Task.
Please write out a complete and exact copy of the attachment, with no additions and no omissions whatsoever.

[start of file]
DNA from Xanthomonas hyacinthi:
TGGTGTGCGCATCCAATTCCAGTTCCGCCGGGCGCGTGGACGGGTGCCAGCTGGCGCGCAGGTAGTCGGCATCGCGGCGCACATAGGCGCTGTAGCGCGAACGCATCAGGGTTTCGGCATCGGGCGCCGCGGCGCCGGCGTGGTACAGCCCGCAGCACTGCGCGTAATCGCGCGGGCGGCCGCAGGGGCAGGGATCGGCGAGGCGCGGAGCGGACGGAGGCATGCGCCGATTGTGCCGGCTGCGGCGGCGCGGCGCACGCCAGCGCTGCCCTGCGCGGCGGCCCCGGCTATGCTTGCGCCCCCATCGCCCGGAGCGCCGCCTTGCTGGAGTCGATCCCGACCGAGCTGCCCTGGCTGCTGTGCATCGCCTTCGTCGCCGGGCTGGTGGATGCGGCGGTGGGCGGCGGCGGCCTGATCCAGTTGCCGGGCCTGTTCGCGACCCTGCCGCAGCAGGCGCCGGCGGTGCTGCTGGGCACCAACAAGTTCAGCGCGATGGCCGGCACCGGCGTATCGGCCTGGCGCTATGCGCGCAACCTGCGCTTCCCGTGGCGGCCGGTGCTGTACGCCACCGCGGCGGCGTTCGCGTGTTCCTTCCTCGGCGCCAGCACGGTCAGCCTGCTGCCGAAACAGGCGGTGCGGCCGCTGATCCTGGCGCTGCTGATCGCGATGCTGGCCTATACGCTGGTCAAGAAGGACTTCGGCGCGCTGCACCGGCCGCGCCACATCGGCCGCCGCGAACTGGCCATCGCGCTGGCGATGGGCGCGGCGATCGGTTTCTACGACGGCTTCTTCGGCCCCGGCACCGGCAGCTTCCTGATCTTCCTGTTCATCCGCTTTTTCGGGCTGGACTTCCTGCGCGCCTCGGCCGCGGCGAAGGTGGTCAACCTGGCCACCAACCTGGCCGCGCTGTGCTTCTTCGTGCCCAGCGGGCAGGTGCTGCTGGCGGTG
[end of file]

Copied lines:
DNA from Xanthomonas hyacinthi:
TGGTGTGCGCATCCAATTCCAGTTCCGCCGGGCGCGTGGACGGGTGCCAGCTGGCGCGCAGGTAGTCGGCATCGCGGCGCACATAGGCGCTGTAGCGCGAACGCATCAGGGTTTCGGCATCGGGCGCCGCGGCGCCGGCGTGGTACAGCCCGCAGCACTGCGCGTAATCGCGCGGGCGGCCGCAGGGGCAGGGATCGGCGAGGCGCGGAGCGGACGGAGGCATGCGCCGATTGTGCCGGCTGCGGCGGCGCGGCGCACGCCAGCGCTGCCCTGCGCGGCGGCCCCGGCTATGCTTGCGCCCCCATCGCCCGGAGCGCCGCCTTGCTGGAGTCGATCCCGACCGAGCTGCCCTGGCTGCTGTGCATCGCCTTCGTCGCCGGGCTGGTGGATGCGGCGGTGGGCGGCGGCGGCCTGATCCAGTTGCCGGGCCTGTTCGCGACCCTGCCGCAGCAGGCGCCGGCGGTGCTGCTGGGCACCAACAAGTTCAGCGCGATGGCCGGCACCGGCGTATCGGCCTGGCGCTATGCGCGCAACCTGCGCTTCCCGTGGCGGCCGGTGCTGTACGCCACCGCGGCGGCGTTCGCGTGTTCCTTCCTCGGCGCCAGCACGGTCAGCCTGCTGCCGAAACAGGCGGTGCGGCCGCTGATCCTGGCGCTGCTGATCGCGATGCTGGCCTATACGCTGGTCAAGAAGGACTTCGGCGCGCTGCACCGGCCGCGCCACATCGGCCGCCGCGAACTGGCCATCGCGCTGGCGATGGGCGCGGCGATCGGTTTCTACGACGGCTTCTTCGGCCCCGGCACCGGCAGCTTCCTGATCTTCCTGTTCATCCGCTTTTTCGGGCTGGACTTCCTGCGCGCCTCGGCCGCGGCGAAGGTGGTCAACCTGGCCACCAACCTGGCCGCGCTGTGCTTCTTCGTGCCCAGCGGGCAGGTGCTGCTGGCGGTG